Kathryn Pincus shares creative process behind her new runner book.

A fictional tale crafted by a runner, about a runner, while on the run.

Runners will be riveted by the book Long Hill Home, the fictional story of Kelly Malloy, a woman whose world is shattered when she is brutally attacked while running along the banks of the Brandywine River. What unfolds in the wake of the crime is a trial with a wrongful accusal and a witness afraid to come forward. Ultimately, the characters find their lives forever connected in this story about the importance of realizing we are all striving for the same things in life.

We chatted with Kathryn Pincus, the author of Long Hill Home, to learn more about how running became the central thread in her life and what she hopes runners will take away from this book.

Women’s Running: How did you decide to build the story around this case that you present in the book of a woman runner being attacked?

Kathryn Pincus: I actually ran almost every morning through the spot where the book begins—it’s one of my favorite running routes with a beautiful river, waterfall and old stone mill. I’ve been running through there for years; first, when I was practicing law I would go down early in the morning, and even after I quit law I would still go down there, just not as early! Running was my big release. I wouldn’t be chained to a desk or bombarded with phone calls at work, and it really became my creative time.

WR: And that creative time turned into this book.

KP: Yes, I started to weave the story in my head each day while running. I think every woman runner has that concern in the back of their head about what happens if you are in danger on the trail or a [male attacker] shows up—I think it is something we need to be mindful of. It certainly doesn’t stop me from running, but the idea was there occasionally in my head. Eventually, it became this story of a character who was a lawyer, like I am, and lives in the neighborhood I live in called The Highlands. I think it evolved that way as I had real familiarity with it, so I could describe it very vividly for readers. Long Hill Home started as the story of a woman being attacked down by the river when she is running. Then, I started to flesh it out with some other characters: a Good Samaritan who comes across her body after the fact and a woman who witnesses the attack and is horrified by what she sees, but she can’t come forward because she is an pregnant immigrant and fearful of being deported. This whole story started coming together every day while I was running and occasionally I would get the time to sit down and type it out.

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WR: Did you learn anything while doing your research—or even pull it from your experience running—about how to stay safe while running?

KP: I definitely thought about safety while running as I wrote the book, such as staying within an area where there are people and traffic. I found that I could discover pretty places to run that were not too far out of the way; I always have an eye out for where the next house is. Also, the time of day is important; I learned to run when it is light out. When I was a lawyer, I would run after work when it was dark and that is something I would not do anymore. I’ve never worn earbuds in my ears or listened to music as I want to be able to hear everything around me. I do believe it is safer to run with a friend or two, though it can be tough to coordinate schedules.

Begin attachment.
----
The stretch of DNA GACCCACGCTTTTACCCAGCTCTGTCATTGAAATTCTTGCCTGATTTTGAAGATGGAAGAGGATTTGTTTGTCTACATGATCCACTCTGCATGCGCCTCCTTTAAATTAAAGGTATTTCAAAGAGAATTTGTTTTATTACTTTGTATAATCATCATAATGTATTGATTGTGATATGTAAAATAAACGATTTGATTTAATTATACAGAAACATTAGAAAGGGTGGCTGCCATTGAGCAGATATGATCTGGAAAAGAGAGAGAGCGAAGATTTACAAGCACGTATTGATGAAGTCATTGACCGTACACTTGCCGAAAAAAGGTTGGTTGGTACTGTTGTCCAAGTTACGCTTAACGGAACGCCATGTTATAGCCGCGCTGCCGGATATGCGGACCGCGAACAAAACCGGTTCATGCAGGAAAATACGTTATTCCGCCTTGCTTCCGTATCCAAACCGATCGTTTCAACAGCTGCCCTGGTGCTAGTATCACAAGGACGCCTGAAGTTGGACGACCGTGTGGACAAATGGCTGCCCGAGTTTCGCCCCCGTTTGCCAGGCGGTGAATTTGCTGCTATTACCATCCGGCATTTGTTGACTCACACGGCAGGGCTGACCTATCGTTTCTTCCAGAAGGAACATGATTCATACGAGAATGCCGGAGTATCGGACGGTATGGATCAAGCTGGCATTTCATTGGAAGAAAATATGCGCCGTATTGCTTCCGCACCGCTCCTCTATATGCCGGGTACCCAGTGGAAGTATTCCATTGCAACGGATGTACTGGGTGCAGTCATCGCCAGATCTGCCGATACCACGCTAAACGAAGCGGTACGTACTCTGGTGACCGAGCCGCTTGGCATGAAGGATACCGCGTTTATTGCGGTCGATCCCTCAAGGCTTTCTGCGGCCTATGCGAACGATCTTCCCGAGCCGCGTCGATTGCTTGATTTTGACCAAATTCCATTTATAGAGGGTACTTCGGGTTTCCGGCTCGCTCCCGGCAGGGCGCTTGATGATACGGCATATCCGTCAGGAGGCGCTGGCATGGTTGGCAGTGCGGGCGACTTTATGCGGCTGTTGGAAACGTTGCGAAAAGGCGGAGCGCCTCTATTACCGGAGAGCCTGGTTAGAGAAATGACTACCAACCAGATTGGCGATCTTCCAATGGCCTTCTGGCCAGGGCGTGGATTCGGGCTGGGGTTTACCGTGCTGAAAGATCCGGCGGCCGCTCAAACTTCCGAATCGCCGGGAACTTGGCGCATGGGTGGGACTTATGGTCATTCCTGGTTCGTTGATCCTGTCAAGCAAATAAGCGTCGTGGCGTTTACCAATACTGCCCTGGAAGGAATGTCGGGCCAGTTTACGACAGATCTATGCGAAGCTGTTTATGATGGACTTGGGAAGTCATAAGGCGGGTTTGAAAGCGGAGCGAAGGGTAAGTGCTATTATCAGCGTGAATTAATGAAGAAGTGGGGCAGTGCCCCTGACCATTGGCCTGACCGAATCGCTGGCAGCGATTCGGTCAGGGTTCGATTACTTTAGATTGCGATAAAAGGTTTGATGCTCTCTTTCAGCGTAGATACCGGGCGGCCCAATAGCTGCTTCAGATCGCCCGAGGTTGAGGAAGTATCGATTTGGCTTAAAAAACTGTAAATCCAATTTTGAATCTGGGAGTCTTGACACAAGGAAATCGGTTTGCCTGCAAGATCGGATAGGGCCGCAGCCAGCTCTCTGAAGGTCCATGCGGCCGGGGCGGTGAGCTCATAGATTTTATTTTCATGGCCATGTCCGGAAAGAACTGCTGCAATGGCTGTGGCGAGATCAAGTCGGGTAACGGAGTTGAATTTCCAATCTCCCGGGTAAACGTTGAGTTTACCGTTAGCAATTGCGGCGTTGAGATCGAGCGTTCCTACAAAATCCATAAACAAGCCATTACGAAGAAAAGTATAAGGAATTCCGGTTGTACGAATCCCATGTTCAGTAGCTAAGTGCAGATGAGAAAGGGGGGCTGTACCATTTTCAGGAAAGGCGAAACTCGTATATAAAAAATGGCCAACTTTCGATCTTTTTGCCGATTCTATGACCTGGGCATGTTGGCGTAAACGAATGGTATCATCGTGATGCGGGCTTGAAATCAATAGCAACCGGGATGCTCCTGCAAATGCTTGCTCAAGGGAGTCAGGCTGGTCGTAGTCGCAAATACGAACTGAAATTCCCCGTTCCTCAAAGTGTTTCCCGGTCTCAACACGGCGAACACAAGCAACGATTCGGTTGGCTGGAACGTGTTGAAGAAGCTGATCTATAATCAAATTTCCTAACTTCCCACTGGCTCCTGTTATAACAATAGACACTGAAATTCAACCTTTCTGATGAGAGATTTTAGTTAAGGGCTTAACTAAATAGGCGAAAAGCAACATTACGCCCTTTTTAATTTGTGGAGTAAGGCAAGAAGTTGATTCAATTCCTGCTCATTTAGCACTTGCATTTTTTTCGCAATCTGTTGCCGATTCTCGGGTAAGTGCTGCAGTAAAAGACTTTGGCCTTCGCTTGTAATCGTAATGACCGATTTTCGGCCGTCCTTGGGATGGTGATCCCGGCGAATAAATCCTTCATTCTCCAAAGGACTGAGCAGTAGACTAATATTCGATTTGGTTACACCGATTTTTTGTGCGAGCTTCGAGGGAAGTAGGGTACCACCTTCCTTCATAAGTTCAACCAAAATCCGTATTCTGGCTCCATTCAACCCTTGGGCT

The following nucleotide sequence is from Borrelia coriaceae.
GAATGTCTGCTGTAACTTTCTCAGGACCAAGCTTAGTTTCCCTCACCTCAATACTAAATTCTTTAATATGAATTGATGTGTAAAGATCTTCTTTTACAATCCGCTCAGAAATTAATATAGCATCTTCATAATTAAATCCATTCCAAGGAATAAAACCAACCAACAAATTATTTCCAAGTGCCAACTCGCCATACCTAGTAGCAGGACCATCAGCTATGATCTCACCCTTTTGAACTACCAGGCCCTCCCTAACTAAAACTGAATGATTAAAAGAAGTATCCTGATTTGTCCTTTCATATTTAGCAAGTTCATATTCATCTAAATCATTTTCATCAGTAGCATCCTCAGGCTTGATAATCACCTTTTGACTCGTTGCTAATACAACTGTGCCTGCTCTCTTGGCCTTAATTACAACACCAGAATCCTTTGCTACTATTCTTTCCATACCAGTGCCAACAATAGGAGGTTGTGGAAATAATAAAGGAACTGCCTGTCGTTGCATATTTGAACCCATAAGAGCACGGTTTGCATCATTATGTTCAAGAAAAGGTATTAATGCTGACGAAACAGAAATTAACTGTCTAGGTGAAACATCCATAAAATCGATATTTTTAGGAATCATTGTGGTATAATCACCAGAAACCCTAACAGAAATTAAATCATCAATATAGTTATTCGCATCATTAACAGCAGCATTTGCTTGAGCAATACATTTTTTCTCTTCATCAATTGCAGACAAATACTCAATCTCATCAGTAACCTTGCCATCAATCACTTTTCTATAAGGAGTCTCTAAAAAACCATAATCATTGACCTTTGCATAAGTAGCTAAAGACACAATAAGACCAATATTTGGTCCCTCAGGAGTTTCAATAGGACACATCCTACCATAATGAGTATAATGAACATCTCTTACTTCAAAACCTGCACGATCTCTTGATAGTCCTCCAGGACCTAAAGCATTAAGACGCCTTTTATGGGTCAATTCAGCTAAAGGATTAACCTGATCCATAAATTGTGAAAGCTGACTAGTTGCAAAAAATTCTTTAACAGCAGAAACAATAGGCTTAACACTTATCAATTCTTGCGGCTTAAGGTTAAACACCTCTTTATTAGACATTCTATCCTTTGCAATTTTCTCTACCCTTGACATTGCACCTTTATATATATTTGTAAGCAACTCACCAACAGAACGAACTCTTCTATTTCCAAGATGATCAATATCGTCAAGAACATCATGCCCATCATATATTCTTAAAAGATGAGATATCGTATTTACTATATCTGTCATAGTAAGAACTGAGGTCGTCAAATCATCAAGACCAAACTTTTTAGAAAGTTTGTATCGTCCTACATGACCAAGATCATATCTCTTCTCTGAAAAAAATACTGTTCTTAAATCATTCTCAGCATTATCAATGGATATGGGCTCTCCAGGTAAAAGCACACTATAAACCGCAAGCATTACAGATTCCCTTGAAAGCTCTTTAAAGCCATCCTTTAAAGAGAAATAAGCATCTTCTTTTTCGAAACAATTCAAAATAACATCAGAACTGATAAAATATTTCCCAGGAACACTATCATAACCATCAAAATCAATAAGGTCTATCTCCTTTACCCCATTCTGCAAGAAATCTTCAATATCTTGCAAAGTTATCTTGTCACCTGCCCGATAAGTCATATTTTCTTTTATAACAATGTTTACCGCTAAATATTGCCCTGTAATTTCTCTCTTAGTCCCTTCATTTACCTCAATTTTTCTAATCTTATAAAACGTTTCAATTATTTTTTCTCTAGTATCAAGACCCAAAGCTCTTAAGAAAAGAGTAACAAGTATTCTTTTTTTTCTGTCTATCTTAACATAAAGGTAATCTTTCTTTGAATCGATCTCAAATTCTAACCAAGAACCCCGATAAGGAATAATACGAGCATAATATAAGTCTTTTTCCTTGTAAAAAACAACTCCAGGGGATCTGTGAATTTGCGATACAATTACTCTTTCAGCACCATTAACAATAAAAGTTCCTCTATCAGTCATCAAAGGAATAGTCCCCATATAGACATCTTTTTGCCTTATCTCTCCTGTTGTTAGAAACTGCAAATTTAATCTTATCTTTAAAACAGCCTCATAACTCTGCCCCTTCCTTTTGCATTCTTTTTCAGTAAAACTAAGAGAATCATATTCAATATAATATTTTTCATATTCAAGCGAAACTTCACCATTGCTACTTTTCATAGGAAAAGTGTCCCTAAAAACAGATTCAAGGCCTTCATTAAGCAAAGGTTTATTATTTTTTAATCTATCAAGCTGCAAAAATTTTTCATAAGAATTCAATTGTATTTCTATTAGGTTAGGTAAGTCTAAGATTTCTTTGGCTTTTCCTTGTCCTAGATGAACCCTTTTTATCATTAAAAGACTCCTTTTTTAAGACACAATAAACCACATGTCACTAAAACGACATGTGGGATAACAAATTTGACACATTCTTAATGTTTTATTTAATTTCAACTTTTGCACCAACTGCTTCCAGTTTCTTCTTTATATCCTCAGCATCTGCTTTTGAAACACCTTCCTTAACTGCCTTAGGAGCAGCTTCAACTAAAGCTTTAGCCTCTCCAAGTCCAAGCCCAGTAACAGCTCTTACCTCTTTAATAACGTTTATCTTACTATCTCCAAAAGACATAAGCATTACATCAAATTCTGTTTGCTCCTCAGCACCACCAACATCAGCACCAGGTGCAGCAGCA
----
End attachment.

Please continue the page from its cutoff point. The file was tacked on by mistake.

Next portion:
WR: What do you think runners will get out of reading this book?

KP: I think running is important to the character—and this resonates with my own experience as well and probably for a lot of women runners—because it is part of why she is strong and able to get through all of the adversity that ensues. Every day, women go out and hit the pavement or the trails. Though it is physically trying and taxing at times, you push through and that in and of itself makes you feel healthier and it also makes you more confident in life. That is one reason why I wanted the woman to be a runner. It made her more vulnerable, only because she was out on the trail, but it made her stronger because she could endure everything in her life and she could ultimately prevail.

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WR: Is there anything else you hope that readers take away from the book?

KP: I wanted it, first and foremost, to be very entertaining; I wanted readers to get a vicarious feeling when reading the book. Within that, I want it to be a platform and opportunity to get people thinking about things like race, prejudice, and importance of not judging people based on their economic status or where they live or what they look like. I believe that is really dangerous to society. We all have so much more in common than we have differences and we all have an obligation to reach out to each other. That theme runs through the storyline and is why I chose to write the different characters that I did.

WR: What is your running like, now that the book is done?

KP: My running gave me my creative process; it is not only where the book started, but it became the subject matter. Running throughout my career as an attorney and now as an author, both of which are fairly sedentary jobs sitting at a desk all day, has really been the thread that runs through my life to keep me sane, healthy, refreshed mentally and ready to take on all that comes my way.

WR: Where can readers get their own copy of Long Hill Home and find out more about you?

KP: The book is available on Amazon, Barnes & Noble and where most books are sold. My website includes a lot of great extras for readers, including an image gallery where you can explore some of the locations in the book, including Breck’s Mill and the Highlands neighborhood. I’m also on Facebook, Twitter and on Goodreads—and I love connecting with readers and fellow runners!